SV: I have already had that vote. In 2008, I voted against increasing the gas tax in SB6009. I am strong advocate for not taxing essentials like food, medicine and gas.
In the area of transportation, I believe we need a comprehensive system of transportation. For example, I led a bipartisan effort to establish intercity rail service from Lynchburg and Richmond to the Northeast Corridor. This service will run along two major highways, US29 and I-95, for three years, seven days a week at the cost of $17 million. Many students may not realize that the cost of one mile of road is now $20 million. So we not only need to look at taxes, we must look at reducing waste and creating new cost-effective ways to build a future.
What is your position on state funding for private organizations that perform abortions?
SG: I am pro life, and am opposed to any funding, state or otherwise, for abortions. Planned Parenthood performs more abortions than any other single entity in the United States, and Planned Parenthood Foundation Association’s income for fiscal year 2007 exceeded $1 billion, with nearly one-third of that amount coming from taxpayers. In a newsletter distributed to its abortionists, PPFA declared, “We see abortion as a necessary, desirable service and as an integral piece of comprehensive reproductive health care services.” Taxpayers should not be forced to contribute to any organization with such a mission.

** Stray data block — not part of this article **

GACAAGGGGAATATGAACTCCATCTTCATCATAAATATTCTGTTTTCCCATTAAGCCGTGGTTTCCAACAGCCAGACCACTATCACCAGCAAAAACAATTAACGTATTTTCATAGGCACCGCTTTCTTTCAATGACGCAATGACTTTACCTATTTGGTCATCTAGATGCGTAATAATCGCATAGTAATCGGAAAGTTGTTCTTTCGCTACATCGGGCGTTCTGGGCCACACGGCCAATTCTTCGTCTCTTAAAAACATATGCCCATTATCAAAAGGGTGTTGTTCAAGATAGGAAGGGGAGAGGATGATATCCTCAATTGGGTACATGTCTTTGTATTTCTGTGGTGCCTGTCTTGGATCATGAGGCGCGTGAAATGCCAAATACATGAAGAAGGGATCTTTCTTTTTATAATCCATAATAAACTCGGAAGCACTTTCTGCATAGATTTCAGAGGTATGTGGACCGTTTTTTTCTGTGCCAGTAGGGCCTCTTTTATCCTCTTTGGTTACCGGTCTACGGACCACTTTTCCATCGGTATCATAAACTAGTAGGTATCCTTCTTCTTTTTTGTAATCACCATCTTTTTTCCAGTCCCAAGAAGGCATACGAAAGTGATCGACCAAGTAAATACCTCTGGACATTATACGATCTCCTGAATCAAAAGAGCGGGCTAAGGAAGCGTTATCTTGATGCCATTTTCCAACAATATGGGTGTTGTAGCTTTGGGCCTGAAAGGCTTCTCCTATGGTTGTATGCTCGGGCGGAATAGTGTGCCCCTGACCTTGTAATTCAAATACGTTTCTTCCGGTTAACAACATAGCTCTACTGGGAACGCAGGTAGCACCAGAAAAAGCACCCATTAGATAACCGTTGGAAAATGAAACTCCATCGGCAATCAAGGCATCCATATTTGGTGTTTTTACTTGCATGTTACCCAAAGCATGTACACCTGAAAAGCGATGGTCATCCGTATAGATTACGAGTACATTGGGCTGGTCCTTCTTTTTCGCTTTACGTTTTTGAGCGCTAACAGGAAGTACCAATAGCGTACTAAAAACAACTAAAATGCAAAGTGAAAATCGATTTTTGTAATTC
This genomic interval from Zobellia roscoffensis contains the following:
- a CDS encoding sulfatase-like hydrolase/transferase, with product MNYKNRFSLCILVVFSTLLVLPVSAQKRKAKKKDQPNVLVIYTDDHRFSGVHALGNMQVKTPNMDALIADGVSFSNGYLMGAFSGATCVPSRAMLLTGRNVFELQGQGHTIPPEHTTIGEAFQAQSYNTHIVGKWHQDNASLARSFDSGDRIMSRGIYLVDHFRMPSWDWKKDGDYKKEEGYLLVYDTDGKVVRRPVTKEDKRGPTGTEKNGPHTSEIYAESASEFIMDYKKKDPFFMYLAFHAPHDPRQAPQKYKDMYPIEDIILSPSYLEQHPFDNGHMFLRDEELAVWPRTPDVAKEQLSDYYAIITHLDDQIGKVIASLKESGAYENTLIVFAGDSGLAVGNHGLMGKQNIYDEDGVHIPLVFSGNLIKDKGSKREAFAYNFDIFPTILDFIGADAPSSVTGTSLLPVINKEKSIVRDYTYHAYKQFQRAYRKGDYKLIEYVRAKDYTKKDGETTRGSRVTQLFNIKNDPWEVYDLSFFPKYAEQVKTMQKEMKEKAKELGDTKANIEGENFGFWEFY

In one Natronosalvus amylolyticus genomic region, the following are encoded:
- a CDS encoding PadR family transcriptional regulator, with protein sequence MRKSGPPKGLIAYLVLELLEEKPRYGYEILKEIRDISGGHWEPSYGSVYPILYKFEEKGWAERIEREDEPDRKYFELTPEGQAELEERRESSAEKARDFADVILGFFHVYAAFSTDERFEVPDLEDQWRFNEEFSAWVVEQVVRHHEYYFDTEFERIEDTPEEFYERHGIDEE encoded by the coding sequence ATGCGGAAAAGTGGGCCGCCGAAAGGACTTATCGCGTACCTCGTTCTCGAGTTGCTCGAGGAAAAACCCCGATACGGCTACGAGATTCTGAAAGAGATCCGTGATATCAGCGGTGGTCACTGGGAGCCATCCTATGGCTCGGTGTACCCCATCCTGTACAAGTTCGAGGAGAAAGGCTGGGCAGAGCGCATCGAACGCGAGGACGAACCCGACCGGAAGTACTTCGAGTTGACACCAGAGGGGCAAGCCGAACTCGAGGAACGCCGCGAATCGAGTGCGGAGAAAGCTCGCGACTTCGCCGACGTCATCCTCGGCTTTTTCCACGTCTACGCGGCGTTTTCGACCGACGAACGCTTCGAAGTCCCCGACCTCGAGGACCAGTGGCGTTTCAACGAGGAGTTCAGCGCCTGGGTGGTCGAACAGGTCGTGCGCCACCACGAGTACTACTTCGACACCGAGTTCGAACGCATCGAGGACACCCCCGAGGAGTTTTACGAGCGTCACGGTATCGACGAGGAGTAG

SV: Whether private or public, any state funding should be limited to what is in the code of Virginia, which is rape and incest, and when the life and health of the mother is in jeopardy.
What is your position on state funding for abstinence-centered sex education programs?
SG: I strongly support funding for abstinence-centered sex education programs. Sex education programs that fail to promote abstinence do a disservice to students. Abstinence-centered programs are vitally important to efforts aimed at reducing out-of-wedlock childbearing among young adult women, improving child well-being and increasing adult happiness over the long term.
SV: As a mother of three, I support abstinence-centered education programs as long as there is access to complete information with parental approval. Evidence now demonstrates that comprehensive education with a focus on abstinence as the best and most effective approach.